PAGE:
When it comes to navigating the world of employee benefits, there’s a lot to take in, especially if you’re a first timer. Among the suite of benefits you’re likely to be offered, voluntary benefits are often misunderstood. What are Some Examples of Voluntary Benefits? Voluntary benefits include a variety of options, all designed to...
What is Quiet Quitting?
Quiet quitting is a term that has been gaining momentum, but what exactly is it? Quiet quitting is when an employee does the bare minimum or only the responsibilities within the description of their role and nothing else. Essentially, employees are performing their duties but not asking for additional responsibilities or going above and beyond what is expected of them. Those who choose to take on the “quiet quitting” mentality tend to be less invested in their role.
The Beginning of a Movement
The quiet quitting mentality comes from employees who are looking to reimagine what work could look like regarding work/life balance, job titles and career aspirations. More and more individuals are sharing their experiences and reasons for quiet quitting. Gallup reports that 18% of workers are actively disconnected from their work because they do not have most of their workplace needs met. These employees are often looking for roles elsewhere.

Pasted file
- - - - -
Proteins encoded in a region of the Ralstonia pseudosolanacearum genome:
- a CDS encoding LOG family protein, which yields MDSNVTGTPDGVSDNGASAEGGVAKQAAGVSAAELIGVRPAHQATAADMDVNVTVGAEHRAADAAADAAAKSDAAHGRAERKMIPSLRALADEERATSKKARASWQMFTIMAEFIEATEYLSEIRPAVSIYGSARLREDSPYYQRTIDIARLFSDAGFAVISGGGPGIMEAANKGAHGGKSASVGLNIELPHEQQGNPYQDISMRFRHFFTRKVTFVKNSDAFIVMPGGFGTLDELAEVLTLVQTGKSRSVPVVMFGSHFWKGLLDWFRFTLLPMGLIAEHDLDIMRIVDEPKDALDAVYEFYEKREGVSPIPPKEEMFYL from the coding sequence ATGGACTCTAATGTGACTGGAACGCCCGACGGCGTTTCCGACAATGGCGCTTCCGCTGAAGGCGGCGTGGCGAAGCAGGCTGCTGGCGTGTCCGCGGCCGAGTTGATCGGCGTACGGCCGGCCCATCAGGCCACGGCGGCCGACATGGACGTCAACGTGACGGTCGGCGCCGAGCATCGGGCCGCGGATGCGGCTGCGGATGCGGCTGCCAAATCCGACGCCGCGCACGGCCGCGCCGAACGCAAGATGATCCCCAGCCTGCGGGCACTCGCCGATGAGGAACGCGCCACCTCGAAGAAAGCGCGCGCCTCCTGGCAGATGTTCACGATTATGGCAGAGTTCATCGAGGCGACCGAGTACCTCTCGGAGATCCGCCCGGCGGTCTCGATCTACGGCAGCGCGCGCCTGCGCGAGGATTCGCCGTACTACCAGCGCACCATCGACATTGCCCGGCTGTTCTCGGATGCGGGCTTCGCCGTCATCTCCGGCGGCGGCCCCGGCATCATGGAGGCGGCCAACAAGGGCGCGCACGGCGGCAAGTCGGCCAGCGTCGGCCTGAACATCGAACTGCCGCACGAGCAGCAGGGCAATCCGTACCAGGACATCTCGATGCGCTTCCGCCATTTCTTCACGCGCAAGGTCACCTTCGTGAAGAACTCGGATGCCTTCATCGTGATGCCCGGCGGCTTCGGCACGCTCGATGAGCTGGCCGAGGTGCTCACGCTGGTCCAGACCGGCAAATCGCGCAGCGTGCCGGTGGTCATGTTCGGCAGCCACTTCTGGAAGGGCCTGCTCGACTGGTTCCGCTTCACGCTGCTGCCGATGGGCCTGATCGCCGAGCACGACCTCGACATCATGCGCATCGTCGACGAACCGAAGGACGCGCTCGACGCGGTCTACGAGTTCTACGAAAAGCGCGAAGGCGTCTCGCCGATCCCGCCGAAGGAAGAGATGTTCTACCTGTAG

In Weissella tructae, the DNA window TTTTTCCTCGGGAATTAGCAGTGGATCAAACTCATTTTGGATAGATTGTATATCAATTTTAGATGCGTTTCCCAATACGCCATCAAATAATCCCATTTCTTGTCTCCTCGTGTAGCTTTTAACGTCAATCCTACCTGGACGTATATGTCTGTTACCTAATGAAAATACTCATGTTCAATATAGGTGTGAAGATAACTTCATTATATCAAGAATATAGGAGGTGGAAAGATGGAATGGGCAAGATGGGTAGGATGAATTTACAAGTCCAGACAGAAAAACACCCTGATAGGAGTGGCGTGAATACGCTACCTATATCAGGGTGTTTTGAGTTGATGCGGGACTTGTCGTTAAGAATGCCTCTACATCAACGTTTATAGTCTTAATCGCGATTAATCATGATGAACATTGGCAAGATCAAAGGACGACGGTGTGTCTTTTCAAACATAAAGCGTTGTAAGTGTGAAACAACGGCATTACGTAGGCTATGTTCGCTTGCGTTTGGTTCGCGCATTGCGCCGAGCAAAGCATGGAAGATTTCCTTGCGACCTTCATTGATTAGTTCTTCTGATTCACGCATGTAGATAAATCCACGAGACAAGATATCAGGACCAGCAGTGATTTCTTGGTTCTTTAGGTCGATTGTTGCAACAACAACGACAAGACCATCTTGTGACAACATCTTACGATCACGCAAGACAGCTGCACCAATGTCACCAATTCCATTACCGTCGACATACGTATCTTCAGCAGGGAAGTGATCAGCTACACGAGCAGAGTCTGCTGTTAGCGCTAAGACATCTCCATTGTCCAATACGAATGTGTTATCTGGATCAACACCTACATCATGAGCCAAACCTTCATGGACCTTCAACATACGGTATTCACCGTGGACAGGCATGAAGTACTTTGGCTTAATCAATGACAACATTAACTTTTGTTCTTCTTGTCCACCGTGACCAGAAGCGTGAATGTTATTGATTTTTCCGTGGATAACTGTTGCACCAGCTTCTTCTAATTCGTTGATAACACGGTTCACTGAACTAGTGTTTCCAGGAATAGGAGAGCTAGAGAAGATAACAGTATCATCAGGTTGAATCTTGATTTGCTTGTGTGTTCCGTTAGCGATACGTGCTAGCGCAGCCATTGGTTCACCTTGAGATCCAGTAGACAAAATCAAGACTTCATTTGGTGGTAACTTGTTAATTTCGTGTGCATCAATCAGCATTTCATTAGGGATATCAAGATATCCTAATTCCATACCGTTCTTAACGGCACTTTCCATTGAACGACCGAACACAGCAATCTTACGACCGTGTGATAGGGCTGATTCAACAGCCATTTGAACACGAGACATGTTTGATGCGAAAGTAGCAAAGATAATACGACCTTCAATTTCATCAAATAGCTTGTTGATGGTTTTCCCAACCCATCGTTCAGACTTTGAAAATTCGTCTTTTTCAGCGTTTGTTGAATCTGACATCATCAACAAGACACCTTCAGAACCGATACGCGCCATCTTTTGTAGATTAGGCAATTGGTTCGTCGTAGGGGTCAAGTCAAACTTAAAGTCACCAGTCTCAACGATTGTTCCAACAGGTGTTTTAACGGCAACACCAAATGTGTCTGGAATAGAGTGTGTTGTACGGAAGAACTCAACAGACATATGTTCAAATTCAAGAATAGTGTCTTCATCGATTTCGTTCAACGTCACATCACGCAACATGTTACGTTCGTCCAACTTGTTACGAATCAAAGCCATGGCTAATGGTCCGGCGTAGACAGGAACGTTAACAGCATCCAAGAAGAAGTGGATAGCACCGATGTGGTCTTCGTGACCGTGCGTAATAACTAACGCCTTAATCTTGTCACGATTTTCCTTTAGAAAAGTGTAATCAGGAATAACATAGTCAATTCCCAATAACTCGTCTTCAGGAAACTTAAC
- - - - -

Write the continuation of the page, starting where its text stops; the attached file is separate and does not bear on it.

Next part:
Affecting the Bottom Line
One might think that quiet quitting is not so bad, after all, employees are still accomplishing their tasks. The reality of quiet quitting, however, can cause extra work for everyone and cost an employer more money to hire and train new employees, as well as lose incoming revenue. When an individual decides to quiet quit, it is often because they are no longer engaged mentally and physically in their role. Doing so can cause additional strain on team members because they must ensure all projects are still being completed. This is a repeating cycle that employers must address.
Breaking the Cycle
Showing employees how your employees can add value to the company and offering praise will help reengage employees. Understanding the importance of one’s role will help picture how one fits into the company overall. Managers need to take an active role when it comes to employee morale and performance. Taking time to meet one on one with employees will help establish relationships and better understand what is going on within a team. Open communication is essential. Managers also need to realize that their performance affects their team. They must be open to feedback and be willing to adapt. Employers can inspire loyalty by offering competitive wages and benefits packages. When an employee is happy and feels like their needs are being met, they will have little reason to look elsewhere.
The information in this blog post is for educational purposes only. It is not investment, legal or tax advice. For legal or tax advice, you should consult your own counsel. To stay up to date on benefits trends and insights, subscribe to our blog.